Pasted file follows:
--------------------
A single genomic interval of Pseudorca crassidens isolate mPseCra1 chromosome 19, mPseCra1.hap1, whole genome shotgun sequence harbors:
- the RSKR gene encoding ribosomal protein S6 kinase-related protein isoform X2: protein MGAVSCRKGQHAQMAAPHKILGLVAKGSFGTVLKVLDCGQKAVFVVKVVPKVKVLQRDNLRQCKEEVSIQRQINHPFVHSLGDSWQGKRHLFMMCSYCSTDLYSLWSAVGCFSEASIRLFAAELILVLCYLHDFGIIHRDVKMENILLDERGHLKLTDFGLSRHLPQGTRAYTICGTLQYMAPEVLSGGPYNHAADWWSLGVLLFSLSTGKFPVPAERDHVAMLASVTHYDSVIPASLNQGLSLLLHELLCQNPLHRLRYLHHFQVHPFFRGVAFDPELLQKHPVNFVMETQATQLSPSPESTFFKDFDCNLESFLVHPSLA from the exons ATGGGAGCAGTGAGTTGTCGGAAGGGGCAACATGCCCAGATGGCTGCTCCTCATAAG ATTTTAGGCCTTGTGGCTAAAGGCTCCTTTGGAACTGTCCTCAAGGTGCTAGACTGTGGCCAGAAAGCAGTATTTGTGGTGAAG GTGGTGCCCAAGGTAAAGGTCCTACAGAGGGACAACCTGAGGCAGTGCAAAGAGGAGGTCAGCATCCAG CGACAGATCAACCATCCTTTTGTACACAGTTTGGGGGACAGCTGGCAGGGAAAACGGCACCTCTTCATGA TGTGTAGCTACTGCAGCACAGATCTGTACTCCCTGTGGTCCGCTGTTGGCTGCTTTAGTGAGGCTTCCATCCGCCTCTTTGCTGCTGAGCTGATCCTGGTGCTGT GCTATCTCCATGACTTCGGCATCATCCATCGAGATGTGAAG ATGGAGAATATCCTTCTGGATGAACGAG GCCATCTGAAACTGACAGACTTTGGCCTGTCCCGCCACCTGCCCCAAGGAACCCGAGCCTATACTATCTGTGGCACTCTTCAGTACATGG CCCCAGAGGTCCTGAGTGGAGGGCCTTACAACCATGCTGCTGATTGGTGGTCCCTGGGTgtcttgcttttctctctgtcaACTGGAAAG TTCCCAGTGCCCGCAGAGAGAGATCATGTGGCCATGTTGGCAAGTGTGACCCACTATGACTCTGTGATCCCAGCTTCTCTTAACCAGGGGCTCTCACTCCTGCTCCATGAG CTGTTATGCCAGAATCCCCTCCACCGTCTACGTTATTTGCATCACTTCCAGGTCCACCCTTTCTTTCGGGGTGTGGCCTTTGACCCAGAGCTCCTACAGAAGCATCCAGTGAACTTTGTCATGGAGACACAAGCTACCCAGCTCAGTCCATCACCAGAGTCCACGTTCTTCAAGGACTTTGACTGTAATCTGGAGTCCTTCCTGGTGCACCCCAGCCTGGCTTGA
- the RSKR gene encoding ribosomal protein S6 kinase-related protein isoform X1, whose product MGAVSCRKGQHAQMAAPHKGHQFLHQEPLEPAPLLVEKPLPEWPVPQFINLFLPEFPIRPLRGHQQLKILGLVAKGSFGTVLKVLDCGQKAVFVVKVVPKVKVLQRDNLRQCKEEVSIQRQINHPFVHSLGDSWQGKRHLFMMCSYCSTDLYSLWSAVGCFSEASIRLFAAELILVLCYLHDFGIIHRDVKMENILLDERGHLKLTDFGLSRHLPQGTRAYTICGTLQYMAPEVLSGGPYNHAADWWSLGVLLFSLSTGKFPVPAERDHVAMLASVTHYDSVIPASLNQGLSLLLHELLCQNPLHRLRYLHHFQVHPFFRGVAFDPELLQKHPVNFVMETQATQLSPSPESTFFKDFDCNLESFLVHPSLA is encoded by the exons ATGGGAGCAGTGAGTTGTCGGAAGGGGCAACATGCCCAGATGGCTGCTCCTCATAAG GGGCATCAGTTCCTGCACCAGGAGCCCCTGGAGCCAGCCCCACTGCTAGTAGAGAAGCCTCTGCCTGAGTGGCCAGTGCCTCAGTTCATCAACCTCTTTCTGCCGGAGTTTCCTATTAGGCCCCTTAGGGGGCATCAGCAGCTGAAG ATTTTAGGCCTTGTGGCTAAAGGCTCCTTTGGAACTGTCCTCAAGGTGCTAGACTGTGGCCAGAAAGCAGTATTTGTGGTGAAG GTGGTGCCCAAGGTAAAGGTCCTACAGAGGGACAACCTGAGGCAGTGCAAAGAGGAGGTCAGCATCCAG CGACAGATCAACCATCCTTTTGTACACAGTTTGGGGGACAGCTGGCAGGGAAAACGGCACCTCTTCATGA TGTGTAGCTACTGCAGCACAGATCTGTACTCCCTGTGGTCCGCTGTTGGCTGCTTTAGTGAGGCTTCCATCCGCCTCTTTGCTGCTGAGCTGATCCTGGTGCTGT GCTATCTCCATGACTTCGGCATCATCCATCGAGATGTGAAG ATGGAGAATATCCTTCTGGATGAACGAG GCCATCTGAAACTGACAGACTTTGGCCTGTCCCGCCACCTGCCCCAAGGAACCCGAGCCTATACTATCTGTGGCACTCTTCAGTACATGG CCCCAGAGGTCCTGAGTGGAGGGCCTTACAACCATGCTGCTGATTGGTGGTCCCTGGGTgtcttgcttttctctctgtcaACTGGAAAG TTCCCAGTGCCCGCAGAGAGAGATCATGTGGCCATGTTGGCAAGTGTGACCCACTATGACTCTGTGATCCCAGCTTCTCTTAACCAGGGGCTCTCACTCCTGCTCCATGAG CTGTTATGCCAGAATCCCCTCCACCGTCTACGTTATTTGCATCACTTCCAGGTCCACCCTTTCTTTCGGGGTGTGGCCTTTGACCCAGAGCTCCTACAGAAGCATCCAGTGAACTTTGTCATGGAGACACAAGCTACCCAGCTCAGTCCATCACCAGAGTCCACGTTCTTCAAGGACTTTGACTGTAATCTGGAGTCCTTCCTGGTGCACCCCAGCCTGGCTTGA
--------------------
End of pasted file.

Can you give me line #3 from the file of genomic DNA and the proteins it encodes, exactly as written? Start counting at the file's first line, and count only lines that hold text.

- the RSKR gene encoding ribosomal protein S6 kinase-related protein isoform X1, whose product MGAVSCRKGQHAQMAAPHKGHQFLHQEPLEPAPLLVEKPLPEWPVPQFINLFLPEFPIRPLRGHQQLKILGLVAKGSFGTVLKVLDCGQKAVFVVKVVPKVKVLQRDNLRQCKEEVSIQRQINHPFVHSLGDSWQGKRHLFMMCSYCSTDLYSLWSAVGCFSEASIRLFAAELILVLCYLHDFGIIHRDVKMENILLDERGHLKLTDFGLSRHLPQGTRAYTICGTLQYMAPEVLSGGPYNHAADWWSLGVLLFSLSTGKFPVPAERDHVAMLASVTHYDSVIPASLNQGLSLLLHELLCQNPLHRLRYLHHFQVHPFFRGVAFDPELLQKHPVNFVMETQATQLSPSPESTFFKDFDCNLESFLVHPSLA is encoded by the exons ATGGGAGCAGTGAGTTGTCGGAAGGGGCAACATGCCCAGATGGCTGCTCCTCATAAG GGGCATCAGTTCCTGCACCAGGAGCCCCTGGAGCCAGCCCCACTGCTAGTAGAGAAGCCTCTGCCTGAGTGGCCAGTGCCTCAGTTCATCAACCTCTTTCTGCCGGAGTTTCCTATTAGGCCCCTTAGGGGGCATCAGCAGCTGAAG ATTTTAGGCCTTGTGGCTAAAGGCTCCTTTGGAACTGTCCTCAAGGTGCTAGACTGTGGCCAGAAAGCAGTATTTGTGGTGAAG GTGGTGCCCAAGGTAAAGGTCCTACAGAGGGACAACCTGAGGCAGTGCAAAGAGGAGGTCAGCATCCAG CGACAGATCAACCATCCTTTTGTACACAGTTTGGGGGACAGCTGGCAGGGAAAACGGCACCTCTTCATGA TGTGTAGCTACTGCAGCACAGATCTGTACTCCCTGTGGTCCGCTGTTGGCTGCTTTAGTGAGGCTTCCATCCGCCTCTTTGCTGCTGAGCTGATCCTGGTGCTGT GCTATCTCCATGACTTCGGCATCATCCATCGAGATGTGAAG ATGGAGAATATCCTTCTGGATGAACGAG GCCATCTGAAACTGACAGACTTTGGCCTGTCCCGCCACCTGCCCCAAGGAACCCGAGCCTATACTATCTGTGGCACTCTTCAGTACATGG CCCCAGAGGTCCTGAGTGGAGGGCCTTACAACCATGCTGCTGATTGGTGGTCCCTGGGTgtcttgcttttctctctgtcaACTGGAAAG TTCCCAGTGCCCGCAGAGAGAGATCATGTGGCCATGTTGGCAAGTGTGACCCACTATGACTCTGTGATCCCAGCTTCTCTTAACCAGGGGCTCTCACTCCTGCTCCATGAG CTGTTATGCCAGAATCCCCTCCACCGTCTACGTTATTTGCATCACTTCCAGGTCCACCCTTTCTTTCGGGGTGTGGCCTTTGACCCAGAGCTCCTACAGAAGCATCCAGTGAACTTTGTCATGGAGACACAAGCTACCCAGCTCAGTCCATCACCAGAGTCCACGTTCTTCAAGGACTTTGACTGTAATCTGGAGTCCTTCCTGGTGCACCCCAGCCTGGCTTGA